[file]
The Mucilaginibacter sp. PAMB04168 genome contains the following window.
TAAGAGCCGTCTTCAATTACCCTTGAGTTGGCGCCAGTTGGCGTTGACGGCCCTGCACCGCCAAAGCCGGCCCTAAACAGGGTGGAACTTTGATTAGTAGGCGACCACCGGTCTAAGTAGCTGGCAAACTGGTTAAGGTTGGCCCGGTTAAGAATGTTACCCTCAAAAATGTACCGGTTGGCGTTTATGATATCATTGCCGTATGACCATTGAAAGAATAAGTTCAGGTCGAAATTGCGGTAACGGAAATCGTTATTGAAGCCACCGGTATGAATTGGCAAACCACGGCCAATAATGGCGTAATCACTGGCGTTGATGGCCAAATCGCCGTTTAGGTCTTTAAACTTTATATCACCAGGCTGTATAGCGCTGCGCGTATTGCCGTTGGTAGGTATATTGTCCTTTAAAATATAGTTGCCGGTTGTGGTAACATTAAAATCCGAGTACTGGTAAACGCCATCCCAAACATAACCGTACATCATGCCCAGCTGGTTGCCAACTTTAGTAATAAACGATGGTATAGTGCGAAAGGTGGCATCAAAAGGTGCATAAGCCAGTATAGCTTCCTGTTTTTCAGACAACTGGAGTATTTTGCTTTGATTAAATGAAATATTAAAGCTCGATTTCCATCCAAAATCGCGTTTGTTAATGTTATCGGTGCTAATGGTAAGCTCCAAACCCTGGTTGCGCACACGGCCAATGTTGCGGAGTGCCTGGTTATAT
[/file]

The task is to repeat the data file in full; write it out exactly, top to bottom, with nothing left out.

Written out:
The Mucilaginibacter sp. PAMB04168 genome contains the following window.
TAAGAGCCGTCTTCAATTACCCTTGAGTTGGCGCCAGTTGGCGTTGACGGCCCTGCACCGCCAAAGCCGGCCCTAAACAGGGTGGAACTTTGATTAGTAGGCGACCACCGGTCTAAGTAGCTGGCAAACTGGTTAAGGTTGGCCCGGTTAAGAATGTTACCCTCAAAAATGTACCGGTTGGCGTTTATGATATCATTGCCGTATGACCATTGAAAGAATAAGTTCAGGTCGAAATTGCGGTAACGGAAATCGTTATTGAAGCCACCGGTATGAATTGGCAAACCACGGCCAATAATGGCGTAATCACTGGCGTTGATGGCCAAATCGCCGTTTAGGTCTTTAAACTTTATATCACCAGGCTGTATAGCGCTGCGCGTATTGCCGTTGGTAGGTATATTGTCCTTTAAAATATAGTTGCCGGTTGTGGTAACATTAAAATCCGAGTACTGGTAAACGCCATCCCAAACATAACCGTACATCATGCCCAGCTGGTTGCCAACTTTAGTAATAAACGATGGTATAGTGCGAAAGGTGGCATCAAAAGGTGCATAAGCCAGTATAGCTTCCTGTTTTTCAGACAACTGGAGTATTTTGCTTTGATTAAATGAAATATTAAAGCTCGATTTCCATCCAAAATCGCGTTTGTTAATGTTATCGGTGCTAATGGTAAGCTCCAAACCCTGGTTGCGCACACGGCCAATGTTGCGGAGTGCCTGGTTATAT